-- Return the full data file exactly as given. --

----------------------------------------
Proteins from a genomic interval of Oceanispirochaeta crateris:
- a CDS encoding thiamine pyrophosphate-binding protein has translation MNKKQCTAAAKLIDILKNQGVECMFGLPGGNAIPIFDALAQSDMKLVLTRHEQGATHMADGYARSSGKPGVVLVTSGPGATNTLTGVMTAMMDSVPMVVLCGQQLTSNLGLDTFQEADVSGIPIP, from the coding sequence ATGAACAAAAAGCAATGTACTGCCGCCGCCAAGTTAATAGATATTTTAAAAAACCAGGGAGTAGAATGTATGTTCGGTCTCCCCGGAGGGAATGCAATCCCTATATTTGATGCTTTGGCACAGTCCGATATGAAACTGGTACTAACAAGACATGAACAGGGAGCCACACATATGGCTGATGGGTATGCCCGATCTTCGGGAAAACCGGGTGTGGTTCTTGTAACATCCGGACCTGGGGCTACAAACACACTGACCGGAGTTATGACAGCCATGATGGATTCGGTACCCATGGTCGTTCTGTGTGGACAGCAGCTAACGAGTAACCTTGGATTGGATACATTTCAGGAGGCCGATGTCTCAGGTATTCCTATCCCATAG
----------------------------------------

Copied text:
Proteins from a genomic interval of Oceanispirochaeta crateris:
- a CDS encoding thiamine pyrophosphate-binding protein has translation MNKKQCTAAAKLIDILKNQGVECMFGLPGGNAIPIFDALAQSDMKLVLTRHEQGATHMADGYARSSGKPGVVLVTSGPGATNTLTGVMTAMMDSVPMVVLCGQQLTSNLGLDTFQEADVSGIPIP, from the coding sequence ATGAACAAAAAGCAATGTACTGCCGCCGCCAAGTTAATAGATATTTTAAAAAACCAGGGAGTAGAATGTATGTTCGGTCTCCCCGGAGGGAATGCAATCCCTATATTTGATGCTTTGGCACAGTCCGATATGAAACTGGTACTAACAAGACATGAACAGGGAGCCACACATATGGCTGATGGGTATGCCCGATCTTCGGGAAAACCGGGTGTGGTTCTTGTAACATCCGGACCTGGGGCTACAAACACACTGACCGGAGTTATGACAGCCATGATGGATTCGGTACCCATGGTCGTTCTGTGTGGACAGCAGCTAACGAGTAACCTTGGATTGGATACATTTCAGGAGGCCGATGTCTCAGGTATTCCTATCCCATAG